anonymous
  • anonymous
Help?
Mathematics
  • Stacey Warren - Expert brainly.com
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schrodinger
  • schrodinger
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Liv1234
  • Liv1234
Question?
anonymous
  • anonymous
Question 4: Two equations are shown: • Equation 1: 3/4 (x−12)=12 •Equation 2: 3/4 y−12=12 Solve each equation. Then, enter a number in each box to make this statement true.
anonymous
  • anonymous
Ok, let's solve the first equation. Do you know what the first step would be?

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anonymous
  • anonymous
Subtract 12-12?
anonymous
  • anonymous
No. Why would you think that?
anonymous
  • anonymous
That's what we learned in the lesson. Would I add 12 +12?
anonymous
  • anonymous
Well the first equation looks like this right? \[\large \sf \frac{3}{4}(x-12)=12\]
anonymous
  • anonymous
Yes
anonymous
  • anonymous
Then your first step is to distribute the \(\large \sf \frac{3}{4}\) onto the x and the -12.
anonymous
  • anonymous
How do I do that?
anonymous
  • anonymous
The distributive property. \[\large \sf a(x+y)=ax+ay\]
anonymous
  • anonymous
so it would be 3/4*x + 3/4*12
anonymous
  • anonymous
?
anonymous
  • anonymous
@linksonic1 I'm back to help
anonymous
  • anonymous
Okay thanks :)
anonymous
  • anonymous
So yes, your previous statement looks correct. So what would you get with that multiplication?
anonymous
  • anonymous
for 3/4*12 you get 9
anonymous
  • anonymous
Correct, and what about 3/4*x?
anonymous
  • anonymous
I don't know. How would I solve it without knowing what x is?
anonymous
  • anonymous
It was a bit of a trick question. All you would get is \(\large \sf \frac{3}{4}x\)
anonymous
  • anonymous
oooohh . Okay that's what I thought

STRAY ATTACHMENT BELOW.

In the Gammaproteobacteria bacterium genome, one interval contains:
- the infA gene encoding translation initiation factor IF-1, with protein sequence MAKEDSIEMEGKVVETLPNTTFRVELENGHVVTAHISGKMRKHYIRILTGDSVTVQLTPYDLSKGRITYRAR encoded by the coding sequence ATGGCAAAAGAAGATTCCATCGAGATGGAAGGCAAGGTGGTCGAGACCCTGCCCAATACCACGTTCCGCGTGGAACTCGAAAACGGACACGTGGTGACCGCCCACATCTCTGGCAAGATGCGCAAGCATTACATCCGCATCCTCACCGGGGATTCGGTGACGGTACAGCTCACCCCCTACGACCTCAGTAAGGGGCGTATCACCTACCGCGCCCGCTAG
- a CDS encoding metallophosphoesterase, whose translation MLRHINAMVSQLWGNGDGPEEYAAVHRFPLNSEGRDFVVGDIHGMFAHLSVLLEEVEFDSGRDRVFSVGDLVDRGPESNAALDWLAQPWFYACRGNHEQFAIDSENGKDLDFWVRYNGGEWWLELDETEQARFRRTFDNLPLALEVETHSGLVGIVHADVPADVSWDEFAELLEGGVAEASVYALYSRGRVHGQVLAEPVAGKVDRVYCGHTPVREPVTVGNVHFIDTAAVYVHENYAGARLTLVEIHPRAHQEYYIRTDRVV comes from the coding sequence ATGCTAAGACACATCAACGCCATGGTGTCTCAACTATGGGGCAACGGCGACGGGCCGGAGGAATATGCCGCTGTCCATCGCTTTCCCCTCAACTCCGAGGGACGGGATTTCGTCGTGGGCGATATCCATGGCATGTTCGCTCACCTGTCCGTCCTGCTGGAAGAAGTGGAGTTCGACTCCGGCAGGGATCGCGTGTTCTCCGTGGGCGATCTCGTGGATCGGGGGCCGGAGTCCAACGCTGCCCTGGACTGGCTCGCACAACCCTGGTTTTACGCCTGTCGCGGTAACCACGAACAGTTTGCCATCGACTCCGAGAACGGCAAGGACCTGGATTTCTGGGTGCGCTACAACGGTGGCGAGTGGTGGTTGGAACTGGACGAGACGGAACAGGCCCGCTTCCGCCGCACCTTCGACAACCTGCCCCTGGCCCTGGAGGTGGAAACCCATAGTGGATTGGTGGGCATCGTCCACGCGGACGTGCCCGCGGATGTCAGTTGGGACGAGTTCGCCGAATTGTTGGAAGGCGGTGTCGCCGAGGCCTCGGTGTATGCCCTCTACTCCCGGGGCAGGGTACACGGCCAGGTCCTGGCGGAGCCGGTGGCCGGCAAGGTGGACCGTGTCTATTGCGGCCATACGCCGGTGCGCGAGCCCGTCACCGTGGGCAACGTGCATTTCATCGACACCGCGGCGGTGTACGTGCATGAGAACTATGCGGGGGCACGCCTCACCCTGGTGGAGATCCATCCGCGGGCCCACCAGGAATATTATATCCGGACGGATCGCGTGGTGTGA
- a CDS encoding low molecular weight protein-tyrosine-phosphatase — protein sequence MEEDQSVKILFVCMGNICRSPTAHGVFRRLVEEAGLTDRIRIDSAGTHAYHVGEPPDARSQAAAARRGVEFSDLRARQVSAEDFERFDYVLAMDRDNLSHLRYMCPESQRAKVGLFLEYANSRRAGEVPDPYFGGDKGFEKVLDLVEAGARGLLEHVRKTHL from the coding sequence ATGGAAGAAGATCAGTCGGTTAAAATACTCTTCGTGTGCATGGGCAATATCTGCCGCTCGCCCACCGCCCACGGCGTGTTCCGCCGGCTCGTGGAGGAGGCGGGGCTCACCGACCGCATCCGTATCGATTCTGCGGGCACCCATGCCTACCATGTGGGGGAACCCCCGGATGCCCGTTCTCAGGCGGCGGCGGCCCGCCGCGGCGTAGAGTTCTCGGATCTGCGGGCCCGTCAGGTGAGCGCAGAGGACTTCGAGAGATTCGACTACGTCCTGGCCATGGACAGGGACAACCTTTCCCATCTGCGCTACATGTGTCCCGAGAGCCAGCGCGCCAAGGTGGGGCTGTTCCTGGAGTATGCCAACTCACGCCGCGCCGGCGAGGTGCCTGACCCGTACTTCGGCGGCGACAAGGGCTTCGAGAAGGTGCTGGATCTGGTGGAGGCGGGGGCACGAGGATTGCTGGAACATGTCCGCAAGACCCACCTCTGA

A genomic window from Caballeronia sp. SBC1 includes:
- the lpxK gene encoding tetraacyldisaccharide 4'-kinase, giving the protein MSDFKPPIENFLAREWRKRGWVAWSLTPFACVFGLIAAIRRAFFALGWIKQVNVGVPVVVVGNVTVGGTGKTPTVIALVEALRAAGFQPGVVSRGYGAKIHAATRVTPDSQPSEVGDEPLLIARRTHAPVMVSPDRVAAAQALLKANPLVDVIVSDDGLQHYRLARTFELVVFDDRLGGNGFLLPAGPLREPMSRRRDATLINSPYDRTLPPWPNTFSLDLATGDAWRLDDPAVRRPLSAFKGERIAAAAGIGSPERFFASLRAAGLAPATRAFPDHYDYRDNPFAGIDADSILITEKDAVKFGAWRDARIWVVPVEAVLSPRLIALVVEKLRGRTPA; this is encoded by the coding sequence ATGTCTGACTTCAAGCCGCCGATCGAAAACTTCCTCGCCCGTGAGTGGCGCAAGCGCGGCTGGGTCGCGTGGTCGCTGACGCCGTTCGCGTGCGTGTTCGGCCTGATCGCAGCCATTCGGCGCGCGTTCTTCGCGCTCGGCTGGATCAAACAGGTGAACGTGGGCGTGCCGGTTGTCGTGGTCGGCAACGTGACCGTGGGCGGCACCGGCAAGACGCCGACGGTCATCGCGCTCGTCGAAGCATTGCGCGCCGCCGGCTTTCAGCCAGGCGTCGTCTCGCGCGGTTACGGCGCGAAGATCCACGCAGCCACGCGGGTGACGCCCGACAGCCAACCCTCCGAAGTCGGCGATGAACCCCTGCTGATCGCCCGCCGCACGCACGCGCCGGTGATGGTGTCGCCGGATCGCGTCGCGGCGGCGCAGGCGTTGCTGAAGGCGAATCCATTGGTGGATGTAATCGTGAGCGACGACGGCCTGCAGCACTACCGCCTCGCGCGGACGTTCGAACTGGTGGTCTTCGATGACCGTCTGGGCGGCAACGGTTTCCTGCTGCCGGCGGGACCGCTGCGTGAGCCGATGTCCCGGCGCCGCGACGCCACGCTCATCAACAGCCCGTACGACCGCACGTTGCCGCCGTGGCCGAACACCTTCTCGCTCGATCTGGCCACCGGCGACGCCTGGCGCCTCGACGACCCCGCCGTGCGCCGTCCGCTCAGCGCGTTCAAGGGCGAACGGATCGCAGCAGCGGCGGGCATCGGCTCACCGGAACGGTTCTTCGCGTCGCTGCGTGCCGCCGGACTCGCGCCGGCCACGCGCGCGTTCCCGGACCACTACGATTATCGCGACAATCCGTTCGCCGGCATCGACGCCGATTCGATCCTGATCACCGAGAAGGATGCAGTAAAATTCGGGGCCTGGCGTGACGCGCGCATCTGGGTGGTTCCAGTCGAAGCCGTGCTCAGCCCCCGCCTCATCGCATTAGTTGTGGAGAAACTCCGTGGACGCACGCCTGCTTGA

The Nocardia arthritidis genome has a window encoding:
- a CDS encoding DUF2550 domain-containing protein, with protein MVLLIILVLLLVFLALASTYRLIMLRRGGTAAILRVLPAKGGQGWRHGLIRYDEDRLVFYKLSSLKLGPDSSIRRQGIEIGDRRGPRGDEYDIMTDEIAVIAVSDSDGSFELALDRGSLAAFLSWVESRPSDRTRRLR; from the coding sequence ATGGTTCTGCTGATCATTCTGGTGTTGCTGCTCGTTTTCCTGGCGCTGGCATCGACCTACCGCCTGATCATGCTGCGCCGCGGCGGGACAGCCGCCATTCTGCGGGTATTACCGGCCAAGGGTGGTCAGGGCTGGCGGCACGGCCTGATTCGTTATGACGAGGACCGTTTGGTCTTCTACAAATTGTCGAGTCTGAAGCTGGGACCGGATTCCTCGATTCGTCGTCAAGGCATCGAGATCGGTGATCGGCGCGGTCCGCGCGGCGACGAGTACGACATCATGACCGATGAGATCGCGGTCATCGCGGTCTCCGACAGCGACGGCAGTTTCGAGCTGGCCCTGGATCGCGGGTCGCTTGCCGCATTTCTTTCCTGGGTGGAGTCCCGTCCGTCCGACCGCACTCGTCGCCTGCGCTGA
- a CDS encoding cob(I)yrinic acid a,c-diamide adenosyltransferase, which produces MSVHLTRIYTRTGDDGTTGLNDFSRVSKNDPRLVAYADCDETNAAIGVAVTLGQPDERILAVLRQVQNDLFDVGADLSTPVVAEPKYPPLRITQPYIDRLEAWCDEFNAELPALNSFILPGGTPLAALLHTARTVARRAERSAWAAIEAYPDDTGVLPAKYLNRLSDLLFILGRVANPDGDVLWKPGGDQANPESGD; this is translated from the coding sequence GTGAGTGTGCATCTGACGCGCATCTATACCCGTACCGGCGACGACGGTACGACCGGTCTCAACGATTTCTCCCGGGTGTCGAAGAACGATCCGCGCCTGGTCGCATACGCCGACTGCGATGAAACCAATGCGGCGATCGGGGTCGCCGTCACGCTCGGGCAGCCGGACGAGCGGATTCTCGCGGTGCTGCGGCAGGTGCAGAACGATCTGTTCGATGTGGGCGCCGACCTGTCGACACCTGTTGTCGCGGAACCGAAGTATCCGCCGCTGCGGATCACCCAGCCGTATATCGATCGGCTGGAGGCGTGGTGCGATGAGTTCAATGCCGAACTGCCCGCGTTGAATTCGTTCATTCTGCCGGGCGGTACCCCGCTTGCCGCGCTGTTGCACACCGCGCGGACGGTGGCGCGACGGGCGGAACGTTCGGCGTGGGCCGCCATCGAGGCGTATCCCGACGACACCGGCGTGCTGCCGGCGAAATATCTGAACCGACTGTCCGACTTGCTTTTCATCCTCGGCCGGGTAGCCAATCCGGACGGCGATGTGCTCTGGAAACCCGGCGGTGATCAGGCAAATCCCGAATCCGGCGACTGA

anonymous
  • anonymous
haha, so it would now look like this \[\large \sf \frac{3}{4}x-9=12\] Now what would the next step be?
anonymous
  • anonymous
Now do I subtract the 12 and the 9 to get 3?
anonymous
  • anonymous
Well we want to get the 9 to the other side. So we will do the opposite of what it is now. Since the 9 is negative now, that means we will ADD 9 on both sides.
anonymous
  • anonymous
Okay so I will have a 18 where the 9 was and a 21 where the 12 was.
anonymous
  • anonymous
Almost. What is 9+(-9)?
anonymous
  • anonymous
0
anonymous
  • anonymous
Correct. So what you would get is a 0 where the 9 was and a 21 where the 12 was. \[\large \sf \frac{3}{4}x=21\]
anonymous
  • anonymous
So now I do 21 divided by 3/4?
anonymous
  • anonymous
In effect, yes. But when you want to divide a fraction, what you really do is multiply by it's reciprocal.
anonymous
  • anonymous
So 4/3*21
anonymous
  • anonymous
yep.
anonymous
  • anonymous
x = 28?
anonymous
  • anonymous
Correct :)
anonymous
  • anonymous
Yay thank you and would the answer be the same without the parenthesis?
anonymous
  • anonymous
No, because then you wouldn't distribute.

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